It's a good thing Republicans, at least in theory, take a hands off approach when it comes to the economy (they actually don't, but let's pretend) because they "haven't a clue":
Crash-Test Dummies as Republican Candidates for President, by Paul Krugman, Commentary, NY Times: Will China’s stock crash trigger another global financial crisis? Probably not. Still,... this is a test: How would the men and women who would be president respond if crisis struck on their watch?
And the answer, on the Republican side at least, seems to be: with bluster and China-bashing. Nowhere is there a hint that any of the G.O.P. candidates understand the problem, or the steps that might be needed if the world economy hits another pothole.
Take, for example, Scott Walker... So what was his suggestion to President Obama? Why, cancel the planned visit to America by Xi Jinping, China’s leader. That would fix things!
Then there’s Donald Trump,... he simply declared that U.S. markets seem troubled because Mr. Obama has let China “dictate the agenda.” What does that mean? I haven’t a clue — but neither does he.
...According to Mr. Christie, the reason U.S. markets were roiled ... was U.S. budget deficits, which he claims have put us in debt to the Chinese and hence made us vulnerable to their troubles. ... Did the U.S. market plunge because Chinese investors were cutting off credit? Well, no. ...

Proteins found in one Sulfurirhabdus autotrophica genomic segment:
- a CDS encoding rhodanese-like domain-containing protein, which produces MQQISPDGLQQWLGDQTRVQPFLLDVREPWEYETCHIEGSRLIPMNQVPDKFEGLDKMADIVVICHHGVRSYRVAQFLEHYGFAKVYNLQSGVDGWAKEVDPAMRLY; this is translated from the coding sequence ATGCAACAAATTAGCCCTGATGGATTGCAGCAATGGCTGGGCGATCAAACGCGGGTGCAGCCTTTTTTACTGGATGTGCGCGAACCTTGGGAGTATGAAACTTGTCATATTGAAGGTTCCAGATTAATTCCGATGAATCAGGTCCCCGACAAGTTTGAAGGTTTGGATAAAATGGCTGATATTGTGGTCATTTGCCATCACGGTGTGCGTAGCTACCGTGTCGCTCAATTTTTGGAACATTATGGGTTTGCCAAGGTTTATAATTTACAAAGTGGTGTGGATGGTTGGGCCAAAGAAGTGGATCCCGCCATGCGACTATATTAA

In fact, talking nonsense about economic crises is essentially a job requirement for anyone hoping to get the Republican presidential nomination.
To understand why, you need to go back to the politics of 2009, when the new Obama administration was trying to cope with the most terrifying crisis since the 1930s. ...Republicans, across the board, predicted disaster. ...
None of it happened. ... Instead, the party’s leading figures kept talking, year after year, as if the disasters they had predicted were actually happening.
Now we’ve had a reminder that something like that last crisis could happen again — which means that we might need a repeat of the policies that helped limit the damage last time. But no Republican dares suggest such a thing.
Instead, even the supposedly sensible candidates call for destructive policies. Thus John Kasich is being portrayed as a different kind of Republican because as governor he approved Medicaid expansion in Ohio, but his signature initiative is a call for a balanced-budget amendment, which would cripple policy in a crisis.
The point is that one side of the political aisle has been utterly determined to learn nothing from the economic experiences of recent years. If one of these candidates ends up in the hot seat the next time crisis strikes, we should be very, very afraid.